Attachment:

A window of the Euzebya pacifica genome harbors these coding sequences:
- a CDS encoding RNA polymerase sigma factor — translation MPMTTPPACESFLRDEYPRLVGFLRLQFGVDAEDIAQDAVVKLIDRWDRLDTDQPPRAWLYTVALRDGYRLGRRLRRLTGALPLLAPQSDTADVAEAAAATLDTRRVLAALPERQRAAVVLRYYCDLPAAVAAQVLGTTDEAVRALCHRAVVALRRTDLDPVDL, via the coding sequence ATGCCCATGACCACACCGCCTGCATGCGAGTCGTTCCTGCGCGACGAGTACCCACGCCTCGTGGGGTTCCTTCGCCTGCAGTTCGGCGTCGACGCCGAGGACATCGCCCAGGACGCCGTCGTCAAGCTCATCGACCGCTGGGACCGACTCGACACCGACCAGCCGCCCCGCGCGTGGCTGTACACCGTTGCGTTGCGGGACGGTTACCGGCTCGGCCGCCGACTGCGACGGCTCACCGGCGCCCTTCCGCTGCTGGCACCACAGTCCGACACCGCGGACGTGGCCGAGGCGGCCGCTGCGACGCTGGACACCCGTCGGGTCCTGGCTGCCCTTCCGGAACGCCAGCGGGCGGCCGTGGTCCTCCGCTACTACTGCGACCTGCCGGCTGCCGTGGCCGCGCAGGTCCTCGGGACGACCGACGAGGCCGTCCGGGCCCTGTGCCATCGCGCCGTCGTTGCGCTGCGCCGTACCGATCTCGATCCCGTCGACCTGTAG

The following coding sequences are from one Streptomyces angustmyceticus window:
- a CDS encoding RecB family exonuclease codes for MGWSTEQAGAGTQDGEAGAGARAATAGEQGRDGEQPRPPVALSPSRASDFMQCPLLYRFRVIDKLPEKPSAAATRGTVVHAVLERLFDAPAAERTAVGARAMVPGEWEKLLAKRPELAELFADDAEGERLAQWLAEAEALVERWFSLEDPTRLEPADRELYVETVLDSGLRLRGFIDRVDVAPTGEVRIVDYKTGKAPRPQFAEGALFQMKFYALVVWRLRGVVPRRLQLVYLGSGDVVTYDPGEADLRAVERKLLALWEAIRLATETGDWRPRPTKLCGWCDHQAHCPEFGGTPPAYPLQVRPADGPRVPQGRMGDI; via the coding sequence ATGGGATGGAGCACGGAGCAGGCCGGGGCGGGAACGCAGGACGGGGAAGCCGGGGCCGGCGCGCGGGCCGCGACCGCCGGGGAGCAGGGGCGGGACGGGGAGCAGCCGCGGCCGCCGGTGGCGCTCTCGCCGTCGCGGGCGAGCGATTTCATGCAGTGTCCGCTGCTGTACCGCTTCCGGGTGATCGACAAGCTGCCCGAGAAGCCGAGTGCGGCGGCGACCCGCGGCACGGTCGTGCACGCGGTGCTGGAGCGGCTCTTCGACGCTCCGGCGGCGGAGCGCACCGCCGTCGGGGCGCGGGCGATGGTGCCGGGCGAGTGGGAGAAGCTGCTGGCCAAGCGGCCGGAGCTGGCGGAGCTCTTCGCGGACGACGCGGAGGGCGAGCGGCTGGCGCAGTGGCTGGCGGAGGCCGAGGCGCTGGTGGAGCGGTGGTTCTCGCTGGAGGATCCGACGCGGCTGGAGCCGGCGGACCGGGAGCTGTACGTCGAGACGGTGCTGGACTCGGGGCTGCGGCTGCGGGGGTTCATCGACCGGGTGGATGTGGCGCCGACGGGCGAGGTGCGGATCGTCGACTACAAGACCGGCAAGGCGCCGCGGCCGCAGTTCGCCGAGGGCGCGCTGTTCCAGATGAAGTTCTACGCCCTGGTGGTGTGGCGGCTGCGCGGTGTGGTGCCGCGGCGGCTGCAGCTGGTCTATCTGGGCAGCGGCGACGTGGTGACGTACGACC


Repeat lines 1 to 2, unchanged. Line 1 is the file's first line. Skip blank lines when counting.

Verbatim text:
A window of the Euzebya pacifica genome harbors these coding sequences:
- a CDS encoding RNA polymerase sigma factor — translation MPMTTPPACESFLRDEYPRLVGFLRLQFGVDAEDIAQDAVVKLIDRWDRLDTDQPPRAWLYTVALRDGYRLGRRLRRLTGALPLLAPQSDTADVAEAAAATLDTRRVLAALPERQRAAVVLRYYCDLPAAVAAQVLGTTDEAVRALCHRAVVALRRTDLDPVDL, via the coding sequence ATGCCCATGACCACACCGCCTGCATGCGAGTCGTTCCTGCGCGACGAGTACCCACGCCTCGTGGGGTTCCTTCGCCTGCAGTTCGGCGTCGACGCCGAGGACATCGCCCAGGACGCCGTCGTCAAGCTCATCGACCGCTGGGACCGACTCGACACCGACCAGCCGCCCCGCGCGTGGCTGTACACCGTTGCGTTGCGGGACGGTTACCGGCTCGGCCGCCGACTGCGACGGCTCACCGGCGCCCTTCCGCTGCTGGCACCACAGTCCGACACCGCGGACGTGGCCGAGGCGGCCGCTGCGACGCTGGACACCCGTCGGGTCCTGGCTGCCCTTCCGGAACGCCAGCGGGCGGCCGTGGTCCTCCGCTACTACTGCGACCTGCCGGCTGCCGTGGCCGCGCAGGTCCTCGGGACGACCGACGAGGCCGTCCGGGCCCTGTGCCATCGCGCCGTCGTTGCGCTGCGCCGTACCGATCTCGATCCCGTCGACCTGTAG